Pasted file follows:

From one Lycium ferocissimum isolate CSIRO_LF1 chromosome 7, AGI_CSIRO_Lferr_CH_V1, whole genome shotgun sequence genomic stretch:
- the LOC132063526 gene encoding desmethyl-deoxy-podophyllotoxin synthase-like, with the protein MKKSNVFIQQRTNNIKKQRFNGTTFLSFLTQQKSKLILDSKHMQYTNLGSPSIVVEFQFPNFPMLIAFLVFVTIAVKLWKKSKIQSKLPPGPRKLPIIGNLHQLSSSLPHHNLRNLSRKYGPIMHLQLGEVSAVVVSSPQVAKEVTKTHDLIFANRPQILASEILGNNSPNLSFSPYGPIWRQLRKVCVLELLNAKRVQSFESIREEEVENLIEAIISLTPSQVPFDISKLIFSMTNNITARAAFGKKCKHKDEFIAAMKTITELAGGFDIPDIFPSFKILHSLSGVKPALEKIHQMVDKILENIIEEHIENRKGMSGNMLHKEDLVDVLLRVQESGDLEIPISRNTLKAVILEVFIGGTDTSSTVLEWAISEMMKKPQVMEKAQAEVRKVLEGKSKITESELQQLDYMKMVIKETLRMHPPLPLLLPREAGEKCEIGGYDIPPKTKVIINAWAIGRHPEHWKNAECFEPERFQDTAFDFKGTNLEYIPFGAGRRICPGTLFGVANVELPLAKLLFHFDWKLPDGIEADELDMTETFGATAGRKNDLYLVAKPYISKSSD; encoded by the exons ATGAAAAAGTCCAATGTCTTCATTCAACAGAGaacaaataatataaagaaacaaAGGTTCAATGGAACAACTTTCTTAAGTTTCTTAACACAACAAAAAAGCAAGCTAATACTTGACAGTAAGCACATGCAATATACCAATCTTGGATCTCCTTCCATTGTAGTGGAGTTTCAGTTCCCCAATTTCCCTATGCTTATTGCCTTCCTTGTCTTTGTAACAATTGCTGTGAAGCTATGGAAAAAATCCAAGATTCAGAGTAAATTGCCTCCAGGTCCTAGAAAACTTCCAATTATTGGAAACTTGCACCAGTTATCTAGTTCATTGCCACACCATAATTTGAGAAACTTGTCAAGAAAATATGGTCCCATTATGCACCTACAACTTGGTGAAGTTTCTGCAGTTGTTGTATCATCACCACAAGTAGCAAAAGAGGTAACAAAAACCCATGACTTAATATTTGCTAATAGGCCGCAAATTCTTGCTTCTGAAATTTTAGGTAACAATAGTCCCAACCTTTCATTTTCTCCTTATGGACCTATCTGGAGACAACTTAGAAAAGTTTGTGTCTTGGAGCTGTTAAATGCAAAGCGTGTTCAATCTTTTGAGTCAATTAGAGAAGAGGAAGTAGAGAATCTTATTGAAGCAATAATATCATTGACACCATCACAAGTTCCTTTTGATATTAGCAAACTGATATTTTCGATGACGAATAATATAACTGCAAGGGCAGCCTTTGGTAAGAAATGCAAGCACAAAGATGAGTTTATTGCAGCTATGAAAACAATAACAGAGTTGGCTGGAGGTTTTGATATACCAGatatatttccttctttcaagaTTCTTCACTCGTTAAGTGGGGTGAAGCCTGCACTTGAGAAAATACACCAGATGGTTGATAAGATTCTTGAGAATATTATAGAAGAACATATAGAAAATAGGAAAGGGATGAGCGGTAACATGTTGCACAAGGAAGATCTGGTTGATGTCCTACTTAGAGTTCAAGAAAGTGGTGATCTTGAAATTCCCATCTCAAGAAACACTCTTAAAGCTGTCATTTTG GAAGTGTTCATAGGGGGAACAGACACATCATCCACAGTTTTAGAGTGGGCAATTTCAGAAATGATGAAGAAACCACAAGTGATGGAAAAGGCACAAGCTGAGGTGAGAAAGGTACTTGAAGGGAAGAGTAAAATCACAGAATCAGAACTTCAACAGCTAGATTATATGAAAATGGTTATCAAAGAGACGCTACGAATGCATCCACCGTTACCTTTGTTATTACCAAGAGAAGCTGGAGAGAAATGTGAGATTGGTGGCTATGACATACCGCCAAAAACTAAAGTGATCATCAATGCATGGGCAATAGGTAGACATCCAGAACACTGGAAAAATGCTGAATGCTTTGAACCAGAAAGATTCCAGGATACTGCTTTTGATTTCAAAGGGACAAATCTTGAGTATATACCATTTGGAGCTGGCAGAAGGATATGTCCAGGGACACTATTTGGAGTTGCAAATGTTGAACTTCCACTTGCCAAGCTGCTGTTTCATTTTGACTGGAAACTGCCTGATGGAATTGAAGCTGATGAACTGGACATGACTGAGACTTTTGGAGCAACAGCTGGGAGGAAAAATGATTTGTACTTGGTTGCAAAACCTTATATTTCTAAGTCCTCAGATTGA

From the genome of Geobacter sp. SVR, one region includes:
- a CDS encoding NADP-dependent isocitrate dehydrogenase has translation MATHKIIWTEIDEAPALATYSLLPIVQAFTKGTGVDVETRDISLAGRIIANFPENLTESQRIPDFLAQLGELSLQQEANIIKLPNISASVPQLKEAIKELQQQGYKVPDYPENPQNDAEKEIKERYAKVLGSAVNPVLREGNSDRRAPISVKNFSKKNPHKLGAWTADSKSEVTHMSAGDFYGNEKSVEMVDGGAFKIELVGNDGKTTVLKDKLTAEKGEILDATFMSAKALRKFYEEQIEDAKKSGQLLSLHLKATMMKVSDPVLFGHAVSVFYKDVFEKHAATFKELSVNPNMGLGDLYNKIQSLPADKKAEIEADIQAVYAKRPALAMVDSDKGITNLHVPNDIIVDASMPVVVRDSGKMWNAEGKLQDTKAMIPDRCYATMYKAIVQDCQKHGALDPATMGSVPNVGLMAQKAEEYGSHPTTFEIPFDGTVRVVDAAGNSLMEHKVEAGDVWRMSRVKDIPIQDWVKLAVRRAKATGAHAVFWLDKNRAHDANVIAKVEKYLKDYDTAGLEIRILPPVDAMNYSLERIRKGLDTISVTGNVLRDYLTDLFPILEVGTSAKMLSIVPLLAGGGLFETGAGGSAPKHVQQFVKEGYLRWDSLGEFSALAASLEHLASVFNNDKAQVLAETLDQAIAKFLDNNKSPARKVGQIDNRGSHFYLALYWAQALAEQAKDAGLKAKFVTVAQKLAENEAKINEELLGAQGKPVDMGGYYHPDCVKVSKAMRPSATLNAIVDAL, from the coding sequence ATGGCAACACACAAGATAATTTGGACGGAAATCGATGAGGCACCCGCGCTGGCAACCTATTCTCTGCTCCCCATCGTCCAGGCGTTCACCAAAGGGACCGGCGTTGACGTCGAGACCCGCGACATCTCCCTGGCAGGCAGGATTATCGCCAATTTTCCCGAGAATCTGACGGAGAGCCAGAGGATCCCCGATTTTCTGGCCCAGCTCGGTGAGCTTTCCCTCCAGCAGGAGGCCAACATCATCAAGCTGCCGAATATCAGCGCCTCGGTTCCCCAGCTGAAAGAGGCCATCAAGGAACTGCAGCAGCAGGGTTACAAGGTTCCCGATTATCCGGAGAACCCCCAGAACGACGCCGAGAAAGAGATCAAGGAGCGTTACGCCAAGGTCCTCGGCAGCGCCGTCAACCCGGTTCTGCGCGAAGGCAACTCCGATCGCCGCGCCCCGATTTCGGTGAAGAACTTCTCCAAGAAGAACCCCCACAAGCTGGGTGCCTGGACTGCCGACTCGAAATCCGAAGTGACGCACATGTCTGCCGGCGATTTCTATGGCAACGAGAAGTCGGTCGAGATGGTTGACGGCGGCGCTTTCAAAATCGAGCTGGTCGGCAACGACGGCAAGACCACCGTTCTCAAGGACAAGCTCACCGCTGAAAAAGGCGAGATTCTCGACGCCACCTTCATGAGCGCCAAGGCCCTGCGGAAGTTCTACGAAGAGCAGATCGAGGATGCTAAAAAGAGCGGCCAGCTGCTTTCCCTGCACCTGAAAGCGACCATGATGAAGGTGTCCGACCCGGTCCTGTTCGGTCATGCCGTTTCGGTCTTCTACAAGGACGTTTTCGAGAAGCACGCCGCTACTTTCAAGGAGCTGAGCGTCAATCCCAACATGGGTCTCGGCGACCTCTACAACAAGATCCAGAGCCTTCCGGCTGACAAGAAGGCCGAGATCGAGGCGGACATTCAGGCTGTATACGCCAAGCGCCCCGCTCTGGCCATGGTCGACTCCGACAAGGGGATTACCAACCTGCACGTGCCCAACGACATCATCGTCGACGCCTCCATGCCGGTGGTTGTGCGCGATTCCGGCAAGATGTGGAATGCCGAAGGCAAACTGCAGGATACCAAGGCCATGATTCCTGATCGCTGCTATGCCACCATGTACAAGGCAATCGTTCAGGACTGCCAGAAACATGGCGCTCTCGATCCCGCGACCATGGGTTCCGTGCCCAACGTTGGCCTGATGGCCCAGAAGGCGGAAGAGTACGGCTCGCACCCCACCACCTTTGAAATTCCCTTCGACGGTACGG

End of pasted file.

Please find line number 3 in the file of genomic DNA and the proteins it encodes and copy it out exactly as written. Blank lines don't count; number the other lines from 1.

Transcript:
From the genome of Geobacter sp. SVR, one region includes: